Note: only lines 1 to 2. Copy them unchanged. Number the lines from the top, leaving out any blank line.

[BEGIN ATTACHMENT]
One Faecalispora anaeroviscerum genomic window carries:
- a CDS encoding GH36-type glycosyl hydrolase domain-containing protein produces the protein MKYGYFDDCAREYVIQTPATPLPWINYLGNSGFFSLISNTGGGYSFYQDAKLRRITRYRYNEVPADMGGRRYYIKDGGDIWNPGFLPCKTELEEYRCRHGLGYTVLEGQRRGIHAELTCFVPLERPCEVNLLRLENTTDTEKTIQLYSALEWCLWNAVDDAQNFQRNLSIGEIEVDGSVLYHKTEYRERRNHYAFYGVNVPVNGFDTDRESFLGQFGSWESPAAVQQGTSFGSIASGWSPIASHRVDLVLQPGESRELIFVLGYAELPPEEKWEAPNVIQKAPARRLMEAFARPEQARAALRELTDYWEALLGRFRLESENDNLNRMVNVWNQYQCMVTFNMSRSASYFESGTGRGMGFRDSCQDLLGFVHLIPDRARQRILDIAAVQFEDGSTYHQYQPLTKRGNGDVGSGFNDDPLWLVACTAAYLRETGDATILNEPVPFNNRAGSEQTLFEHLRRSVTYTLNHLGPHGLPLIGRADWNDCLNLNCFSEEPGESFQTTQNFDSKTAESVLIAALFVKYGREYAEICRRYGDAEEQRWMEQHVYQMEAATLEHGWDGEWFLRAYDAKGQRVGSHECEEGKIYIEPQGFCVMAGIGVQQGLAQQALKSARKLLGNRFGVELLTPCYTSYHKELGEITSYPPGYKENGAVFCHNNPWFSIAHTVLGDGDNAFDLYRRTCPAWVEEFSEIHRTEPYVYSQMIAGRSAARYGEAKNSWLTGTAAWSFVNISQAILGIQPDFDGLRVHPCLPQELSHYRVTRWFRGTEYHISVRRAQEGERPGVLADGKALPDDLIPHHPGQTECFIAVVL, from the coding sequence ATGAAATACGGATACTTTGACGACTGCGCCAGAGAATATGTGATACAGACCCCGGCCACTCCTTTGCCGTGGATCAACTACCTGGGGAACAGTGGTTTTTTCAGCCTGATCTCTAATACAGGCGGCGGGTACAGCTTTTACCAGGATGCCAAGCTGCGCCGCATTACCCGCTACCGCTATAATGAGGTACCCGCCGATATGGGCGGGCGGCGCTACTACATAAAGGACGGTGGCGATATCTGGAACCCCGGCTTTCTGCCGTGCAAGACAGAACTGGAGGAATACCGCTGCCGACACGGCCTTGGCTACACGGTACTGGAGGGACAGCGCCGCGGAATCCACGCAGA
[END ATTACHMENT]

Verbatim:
One Faecalispora anaeroviscerum genomic window carries:
- a CDS encoding GH36-type glycosyl hydrolase domain-containing protein produces the protein MKYGYFDDCAREYVIQTPATPLPWINYLGNSGFFSLISNTGGGYSFYQDAKLRRITRYRYNEVPADMGGRRYYIKDGGDIWNPGFLPCKTELEEYRCRHGLGYTVLEGQRRGIHAELTCFVPLERPCEVNLLRLENTTDTEKTIQLYSALEWCLWNAVDDAQNFQRNLSIGEIEVDGSVLYHKTEYRERRNHYAFYGVNVPVNGFDTDRESFLGQFGSWESPAAVQQGTSFGSIASGWSPIASHRVDLVLQPGESRELIFVLGYAELPPEEKWEAPNVIQKAPARRLMEAFARPEQARAALRELTDYWEALLGRFRLESENDNLNRMVNVWNQYQCMVTFNMSRSASYFESGTGRGMGFRDSCQDLLGFVHLIPDRARQRILDIAAVQFEDGSTYHQYQPLTKRGNGDVGSGFNDDPLWLVACTAAYLRETGDATILNEPVPFNNRAGSEQTLFEHLRRSVTYTLNHLGPHGLPLIGRADWNDCLNLNCFSEEPGESFQTTQNFDSKTAESVLIAALFVKYGREYAEICRRYGDAEEQRWMEQHVYQMEAATLEHGWDGEWFLRAYDAKGQRVGSHECEEGKIYIEPQGFCVMAGIGVQQGLAQQALKSARKLLGNRFGVELLTPCYTSYHKELGEITSYPPGYKENGAVFCHNNPWFSIAHTVLGDGDNAFDLYRRTCPAWVEEFSEIHRTEPYVYSQMIAGRSAARYGEAKNSWLTGTAAWSFVNISQAILGIQPDFDGLRVHPCLPQELSHYRVTRWFRGTEYHISVRRAQEGERPGVLADGKALPDDLIPHHPGQTECFIAVVL, from the coding sequence ATGAAATACGGATACTTTGACGACTGCGCCAGAGAATATGTGATACAGACCCCGGCCACTCCTTTGCCGTGGATCAACTACCTGGGGAACAGTGGTTTTTTCAGCCTGATCTCTAATACAGGCGGCGGGTACAGCTTTTACCAGGATGCCAAGCTGCGCCGCATTACCCGCTACCGCTATAATGAGGTACCCGCCGATATGGGCGGGCGGCGCTACTACATAAAGGACGGTGGCGATATCTGGAACCCCGGCTTTCTGCCGTGCAAGACAGAACTGGAGGAATACCGCTGCCGACACGGCCTTGGCTACACGGTACTGGAGGGACAGCGCCGCGGAATCCACGCAGA